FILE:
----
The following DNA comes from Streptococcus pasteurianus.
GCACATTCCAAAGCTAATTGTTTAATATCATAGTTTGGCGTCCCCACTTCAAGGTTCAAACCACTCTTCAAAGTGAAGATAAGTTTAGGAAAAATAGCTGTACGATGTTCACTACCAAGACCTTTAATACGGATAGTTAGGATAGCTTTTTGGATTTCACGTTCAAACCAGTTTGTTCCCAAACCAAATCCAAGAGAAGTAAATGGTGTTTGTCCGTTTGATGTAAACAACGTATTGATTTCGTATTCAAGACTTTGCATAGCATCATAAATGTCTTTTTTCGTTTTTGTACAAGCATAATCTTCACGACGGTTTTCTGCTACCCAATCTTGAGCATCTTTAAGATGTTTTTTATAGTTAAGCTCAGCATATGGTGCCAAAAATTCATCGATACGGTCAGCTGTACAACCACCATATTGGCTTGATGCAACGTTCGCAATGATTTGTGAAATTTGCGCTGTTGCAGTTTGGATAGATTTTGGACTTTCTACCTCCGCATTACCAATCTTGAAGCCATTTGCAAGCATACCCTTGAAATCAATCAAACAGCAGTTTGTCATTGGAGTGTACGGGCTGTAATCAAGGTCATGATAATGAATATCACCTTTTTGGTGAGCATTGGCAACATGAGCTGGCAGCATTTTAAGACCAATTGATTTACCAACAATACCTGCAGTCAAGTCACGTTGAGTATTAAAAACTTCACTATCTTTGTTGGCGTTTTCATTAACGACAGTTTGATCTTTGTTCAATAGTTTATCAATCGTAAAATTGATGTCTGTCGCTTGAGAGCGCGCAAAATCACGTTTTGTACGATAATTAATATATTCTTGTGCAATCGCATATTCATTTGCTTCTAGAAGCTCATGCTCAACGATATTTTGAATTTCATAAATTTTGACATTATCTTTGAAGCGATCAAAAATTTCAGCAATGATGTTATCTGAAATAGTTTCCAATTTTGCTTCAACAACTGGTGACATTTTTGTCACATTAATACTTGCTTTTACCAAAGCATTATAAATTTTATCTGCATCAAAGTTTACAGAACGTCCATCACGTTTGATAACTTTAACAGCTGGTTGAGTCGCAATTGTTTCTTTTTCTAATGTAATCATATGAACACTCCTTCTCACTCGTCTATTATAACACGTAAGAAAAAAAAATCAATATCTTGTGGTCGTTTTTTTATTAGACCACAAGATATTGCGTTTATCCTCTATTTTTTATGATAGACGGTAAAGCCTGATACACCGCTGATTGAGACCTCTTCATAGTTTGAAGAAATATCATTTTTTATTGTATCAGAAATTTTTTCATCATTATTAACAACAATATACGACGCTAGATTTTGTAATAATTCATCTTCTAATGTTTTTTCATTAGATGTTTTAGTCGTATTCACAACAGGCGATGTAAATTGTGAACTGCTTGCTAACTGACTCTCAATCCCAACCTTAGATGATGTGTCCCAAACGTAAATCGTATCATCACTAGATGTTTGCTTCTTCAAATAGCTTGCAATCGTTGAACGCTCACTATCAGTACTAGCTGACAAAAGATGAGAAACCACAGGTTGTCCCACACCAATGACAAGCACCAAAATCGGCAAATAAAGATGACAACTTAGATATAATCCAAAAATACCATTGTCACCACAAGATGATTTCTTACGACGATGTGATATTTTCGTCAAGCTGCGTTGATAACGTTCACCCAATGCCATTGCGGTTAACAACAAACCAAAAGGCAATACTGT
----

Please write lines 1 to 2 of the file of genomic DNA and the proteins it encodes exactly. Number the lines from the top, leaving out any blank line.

The following DNA comes from Streptococcus pasteurianus.
GCACATTCCAAAGCTAATTGTTTAATATCATAGTTTGGCGTCCCCACTTCAAGGTTCAAACCACTCTTCAAAGTGAAGATAAGTTTAGGAAAAATAGCTGTACGATGTTCACTACCAAGACCTTTAATACGGATAGTTAGGATAGCTTTTTGGATTTCACGTTCAAACCAGTTTGTTCCCAAACCAAATCCAAGAGAAGTAAATGGTGTTTGTCCGTTTGATGTAAACAACGTATTGATTTCGTATTCAAGACTTTGCATAGCATCATAAATGTCTTTTTTCGTTTTTGTACAAGCATAATCTTCACGACGGTTTTCTGCTACCCAATCTTGAGCATCTTTAAGATGTTTTTTATAGTTAAGCTCAGCATATGGTGCCAAAAATTCATCGATACGGTCAGCTGTACAACCACCATATTGGCTTGATGCAACGTTCGCAATGATTTGTGAAATTTGCGCTGTTGCAGTTTGGATAGATTTTGGACTTTCTACCTCCGCATTACCAATCTTGAAGCCATTTGCAAGCATACCCTTGAAATCAATCAAACAGCAGTTTGTCATTGGAGTGTACGGGCTGTAATCAAGGTCATGATAATGAATATCACCTTTTTGGTGAGCATTGGCAACATGAGCTGGCAGCATTTTAAGACCAATTGATTTACCAACAATACCTGCAGTCAAGTCACGTTGAGTATTAAAAACTTCACTATCTTTGTTGGCGTTTTCATTAACGACAGTTTGATCTTTGTTCAATAGTTTATCAATCGTAAAATTGATGTCTGTCGCTTGAGAGCGCGCAAAATCACGTTTTGTACGATAATTAATATATTCTTGTGCAATCGCATATTCATTTGCTTCTAGAAGCTCATGCTCAACGATATTTTGAATTTCATAAATTTTGACATTATCTTTGAAGCGATCAAAAATTTCAGCAATGATGTTATCTGAAATAGTTTCCAATTTTGCTTCAACAACTGGTGACATTTTTGTCACATTAATACTTGCTTTTACCAAAGCATTATAAATTTTATCTGCATCAAAGTTTACAGAACGTCCATCACGTTTGATAACTTTAACAGCTGGTTGAGTCGCAATTGTTTCTTTTTCTAATGTAATCATATGAACACTCCTTCTCACTCGTCTATTATAACACGTAAGAAAAAAAAATCAATATCTTGTGGTCGTTTTTTTATTAGACCACAAGATATTGCGTTTATCCTCTATTTTTTATGATAGACGGTAAAGCCTGATACACCGCTGATTGAGACCTCTTCATAGTTTGAAGAAATATCATTTTTTATTGTATCAGAAATTTTTTCATCATTATTAACAACAATATACGACGCTAGATTTTGTAATAATTCATCTTCTAATGTTTTTTCATTAGATGTTTTAGTCGTATTCACAACAGGCGATGTAAATTGTGAACTGCTTGCTAACTGACTCTCAATCCCAACCTTAGATGATGTGTCCCAAACGTAAATCGTATCATCACTAGATGTTTGCTTCTTCAAATAGCTTGCAATCGTTGAACGCTCACTATCAGTACTAGCTGACAAAAGATGAGAAACCACAGGTTGTCCCACACCAATGACAAGCACCAAAATCGGCAAATAAAGATGACAACTTAGATATAATCCAAAAATACCATTGTCACCACAAGATGATTTCTTACGACGATGTGATATTTTCGTCAAGCTGCGTTGATAACGTTCACCCAATGCCATTGCGGTTAACAACAAACCAAAAGGCAATACTGT